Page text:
This application, pursuant to 37 C.F.R. 1.78(C), claims priority based on provisional application Ser. Nos. 60/711,963 filed on Aug. 25, 2005, 60/711,962 filed Aug. 25, 2005 and 60/711,961 filed Aug. 25, 2005.
CONTRACTUAL ORIGIN OF THE INVENTION
The object of this invention is to provide dense composite metal and ceramic membranes that can nongalvanically separate hydrogen from other gaseous components and is an improvement to the membranes and methods disclosed in U.S. Pat. No. 6,569,226, the entire disclosure of which is incorporated by reference.
FIELD OF THE INVENTION
The United States Government has rights in this invention pursuant to Contract No. W-31-109-ENG-38 between the U.S. Department of Energy and The University of Chicago representing Argonne National Laboratory.
- BACKGROUND OF THE INVENTION
This invention relates to a membrane and method for extracting hydrogen from fluids and, more particularly, this invention relates to a new method of making a high-flow rate membrane and an improved method for extracting hydrogen from fluid without using electrical power or circuitry.
Global environmental concerns have ignited research to develop energy generation technologies which have minimal ecological damage. Concerns of global climate change are driving nations to develop electric power generation technologies and transportation technologies which reduce carbon dioxide emissions.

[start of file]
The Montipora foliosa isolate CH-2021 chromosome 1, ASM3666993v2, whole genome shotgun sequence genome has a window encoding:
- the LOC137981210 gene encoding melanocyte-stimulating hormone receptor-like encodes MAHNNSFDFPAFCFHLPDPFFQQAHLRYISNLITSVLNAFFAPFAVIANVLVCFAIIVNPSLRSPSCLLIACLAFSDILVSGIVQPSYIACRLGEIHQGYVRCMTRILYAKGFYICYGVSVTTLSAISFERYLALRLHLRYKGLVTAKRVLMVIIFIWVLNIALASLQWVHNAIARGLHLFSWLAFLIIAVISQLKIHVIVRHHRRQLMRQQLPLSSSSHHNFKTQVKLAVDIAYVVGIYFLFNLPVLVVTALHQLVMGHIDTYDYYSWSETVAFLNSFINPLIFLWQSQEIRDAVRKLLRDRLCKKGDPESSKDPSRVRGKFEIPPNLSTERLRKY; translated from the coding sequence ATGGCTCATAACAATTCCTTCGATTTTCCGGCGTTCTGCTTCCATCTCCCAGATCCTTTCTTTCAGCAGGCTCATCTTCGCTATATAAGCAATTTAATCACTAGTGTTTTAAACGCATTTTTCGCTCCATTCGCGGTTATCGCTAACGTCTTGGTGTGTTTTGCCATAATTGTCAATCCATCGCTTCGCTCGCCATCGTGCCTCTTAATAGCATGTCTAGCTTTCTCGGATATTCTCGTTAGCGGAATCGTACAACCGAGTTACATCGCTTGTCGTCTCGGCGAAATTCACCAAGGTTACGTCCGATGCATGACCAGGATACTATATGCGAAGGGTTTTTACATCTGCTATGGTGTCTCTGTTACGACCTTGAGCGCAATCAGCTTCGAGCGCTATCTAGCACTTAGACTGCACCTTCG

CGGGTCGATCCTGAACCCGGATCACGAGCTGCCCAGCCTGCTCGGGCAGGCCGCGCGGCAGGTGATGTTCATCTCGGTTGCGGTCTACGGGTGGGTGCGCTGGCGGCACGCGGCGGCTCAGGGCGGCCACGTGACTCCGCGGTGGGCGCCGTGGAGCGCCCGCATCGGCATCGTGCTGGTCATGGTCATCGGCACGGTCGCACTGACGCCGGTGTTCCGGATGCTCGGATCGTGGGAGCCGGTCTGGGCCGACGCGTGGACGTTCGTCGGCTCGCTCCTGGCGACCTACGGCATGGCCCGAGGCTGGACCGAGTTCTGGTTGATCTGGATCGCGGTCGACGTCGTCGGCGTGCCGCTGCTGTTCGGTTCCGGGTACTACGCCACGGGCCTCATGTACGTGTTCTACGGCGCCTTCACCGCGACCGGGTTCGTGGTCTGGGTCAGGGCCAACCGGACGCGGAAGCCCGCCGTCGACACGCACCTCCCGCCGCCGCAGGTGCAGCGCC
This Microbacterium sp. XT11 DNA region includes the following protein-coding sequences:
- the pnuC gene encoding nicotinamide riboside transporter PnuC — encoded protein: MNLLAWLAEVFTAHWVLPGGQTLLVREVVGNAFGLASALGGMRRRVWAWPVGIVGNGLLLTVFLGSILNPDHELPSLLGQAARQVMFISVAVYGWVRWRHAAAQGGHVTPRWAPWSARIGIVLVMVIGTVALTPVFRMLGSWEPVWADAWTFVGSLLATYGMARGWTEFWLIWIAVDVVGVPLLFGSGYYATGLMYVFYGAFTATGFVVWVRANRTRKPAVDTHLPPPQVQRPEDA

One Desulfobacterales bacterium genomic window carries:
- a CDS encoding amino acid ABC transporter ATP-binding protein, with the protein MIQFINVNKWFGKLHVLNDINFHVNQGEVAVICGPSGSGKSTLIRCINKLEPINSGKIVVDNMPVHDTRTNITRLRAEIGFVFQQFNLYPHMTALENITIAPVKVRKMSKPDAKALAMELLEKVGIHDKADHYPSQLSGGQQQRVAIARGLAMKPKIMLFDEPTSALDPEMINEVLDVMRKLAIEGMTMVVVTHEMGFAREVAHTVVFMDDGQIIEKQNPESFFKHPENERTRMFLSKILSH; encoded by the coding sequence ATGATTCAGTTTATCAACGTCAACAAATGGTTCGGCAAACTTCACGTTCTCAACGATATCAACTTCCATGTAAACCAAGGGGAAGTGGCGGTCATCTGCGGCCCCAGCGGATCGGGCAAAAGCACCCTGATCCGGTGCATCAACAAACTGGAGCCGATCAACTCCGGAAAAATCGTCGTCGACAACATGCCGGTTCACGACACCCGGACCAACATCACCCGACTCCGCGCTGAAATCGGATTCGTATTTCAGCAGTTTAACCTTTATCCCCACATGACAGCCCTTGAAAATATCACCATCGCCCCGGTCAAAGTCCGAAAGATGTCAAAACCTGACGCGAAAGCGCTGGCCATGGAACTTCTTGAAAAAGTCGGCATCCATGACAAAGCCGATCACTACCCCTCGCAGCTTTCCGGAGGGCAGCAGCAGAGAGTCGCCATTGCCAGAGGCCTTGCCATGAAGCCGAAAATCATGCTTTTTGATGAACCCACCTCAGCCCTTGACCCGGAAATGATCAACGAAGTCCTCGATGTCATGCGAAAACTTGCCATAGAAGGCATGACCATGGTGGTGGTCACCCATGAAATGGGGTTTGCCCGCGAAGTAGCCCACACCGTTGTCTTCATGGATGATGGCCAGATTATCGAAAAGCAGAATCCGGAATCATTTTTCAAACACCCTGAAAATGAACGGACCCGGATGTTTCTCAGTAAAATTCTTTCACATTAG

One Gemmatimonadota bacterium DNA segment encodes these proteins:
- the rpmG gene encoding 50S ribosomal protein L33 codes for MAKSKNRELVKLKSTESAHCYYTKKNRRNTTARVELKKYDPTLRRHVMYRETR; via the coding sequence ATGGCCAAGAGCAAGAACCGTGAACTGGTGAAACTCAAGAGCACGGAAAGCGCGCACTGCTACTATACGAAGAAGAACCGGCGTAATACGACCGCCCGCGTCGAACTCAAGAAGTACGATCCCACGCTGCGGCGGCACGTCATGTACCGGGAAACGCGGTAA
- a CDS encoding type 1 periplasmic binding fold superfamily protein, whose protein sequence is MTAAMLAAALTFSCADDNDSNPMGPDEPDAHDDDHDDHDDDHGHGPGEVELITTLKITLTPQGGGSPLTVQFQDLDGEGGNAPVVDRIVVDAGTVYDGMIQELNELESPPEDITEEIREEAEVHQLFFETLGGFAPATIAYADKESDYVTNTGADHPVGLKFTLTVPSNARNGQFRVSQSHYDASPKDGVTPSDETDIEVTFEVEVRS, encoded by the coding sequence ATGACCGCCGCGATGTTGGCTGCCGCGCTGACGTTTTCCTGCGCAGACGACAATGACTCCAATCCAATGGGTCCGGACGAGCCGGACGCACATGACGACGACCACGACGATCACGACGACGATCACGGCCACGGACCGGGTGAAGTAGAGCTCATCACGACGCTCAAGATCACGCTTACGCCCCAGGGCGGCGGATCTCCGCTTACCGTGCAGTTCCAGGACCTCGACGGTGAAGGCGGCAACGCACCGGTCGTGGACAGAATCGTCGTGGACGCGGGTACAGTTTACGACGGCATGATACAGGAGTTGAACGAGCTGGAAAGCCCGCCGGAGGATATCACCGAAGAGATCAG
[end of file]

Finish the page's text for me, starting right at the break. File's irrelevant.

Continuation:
Hydrogen is considered the fuel of choice for both the electric power and transportation industries. While it is likely that renewable energy sources will ultimately be used to generate hydrogen, fossil-based technologies will be utilized to generate hydrogen in the near future.
The need to generate ever larger amounts of hydrogen is clear. Outside of direct coal liquefaction, other major industrial activities, such as petroleum refining, also require hydrogen. Collectively, petroleum refining and the production of ammonia and methanol consume approximately 95 percent of all deliberately manufactured hydrogen in the United States. As crude oil quality deteriorates, and as more stringent restrictions on sulfur, nitrogen and aromatics are imposed, the need for more hydrogen by the refining industry will increase.
Hydrogen production, as a consequence of other processes, is significant. A number of industries requiring hydrogen produce effluents containing significant amounts of unused hydrogen. However, this hydrogen requires clean-up prior to re-use. Furthermore, hydrogen is produced from the combustion of oil, methane, coal, and other petroleum-based materials. However, this hydrogen must be separated from other combustion gases, namely carbon dioxide, in order to be of use.